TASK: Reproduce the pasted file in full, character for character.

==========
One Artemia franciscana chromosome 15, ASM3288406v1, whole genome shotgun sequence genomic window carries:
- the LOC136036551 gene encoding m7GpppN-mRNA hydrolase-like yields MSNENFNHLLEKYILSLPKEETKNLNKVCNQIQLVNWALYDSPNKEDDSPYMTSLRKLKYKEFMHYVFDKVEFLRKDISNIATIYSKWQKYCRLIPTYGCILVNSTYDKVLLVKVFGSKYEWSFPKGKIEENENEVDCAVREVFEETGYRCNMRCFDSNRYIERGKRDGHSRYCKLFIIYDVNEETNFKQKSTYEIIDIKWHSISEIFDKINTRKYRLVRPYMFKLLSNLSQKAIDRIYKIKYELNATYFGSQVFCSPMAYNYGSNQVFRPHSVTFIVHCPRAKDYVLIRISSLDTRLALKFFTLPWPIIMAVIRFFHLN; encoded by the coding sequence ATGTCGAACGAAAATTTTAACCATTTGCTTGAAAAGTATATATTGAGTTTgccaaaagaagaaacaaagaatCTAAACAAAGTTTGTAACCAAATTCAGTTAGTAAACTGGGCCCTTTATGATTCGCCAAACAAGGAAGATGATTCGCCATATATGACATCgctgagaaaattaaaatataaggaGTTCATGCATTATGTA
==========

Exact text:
One Artemia franciscana chromosome 15, ASM3288406v1, whole genome shotgun sequence genomic window carries:
- the LOC136036551 gene encoding m7GpppN-mRNA hydrolase-like yields MSNENFNHLLEKYILSLPKEETKNLNKVCNQIQLVNWALYDSPNKEDDSPYMTSLRKLKYKEFMHYVFDKVEFLRKDISNIATIYSKWQKYCRLIPTYGCILVNSTYDKVLLVKVFGSKYEWSFPKGKIEENENEVDCAVREVFEETGYRCNMRCFDSNRYIERGKRDGHSRYCKLFIIYDVNEETNFKQKSTYEIIDIKWHSISEIFDKINTRKYRLVRPYMFKLLSNLSQKAIDRIYKIKYELNATYFGSQVFCSPMAYNYGSNQVFRPHSVTFIVHCPRAKDYVLIRISSLDTRLALKFFTLPWPIIMAVIRFFHLN; encoded by the coding sequence ATGTCGAACGAAAATTTTAACCATTTGCTTGAAAAGTATATATTGAGTTTgccaaaagaagaaacaaagaatCTAAACAAAGTTTGTAACCAAATTCAGTTAGTAAACTGGGCCCTTTATGATTCGCCAAACAAGGAAGATGATTCGCCATATATGACATCgctgagaaaattaaaatataaggaGTTCATGCATTATGTA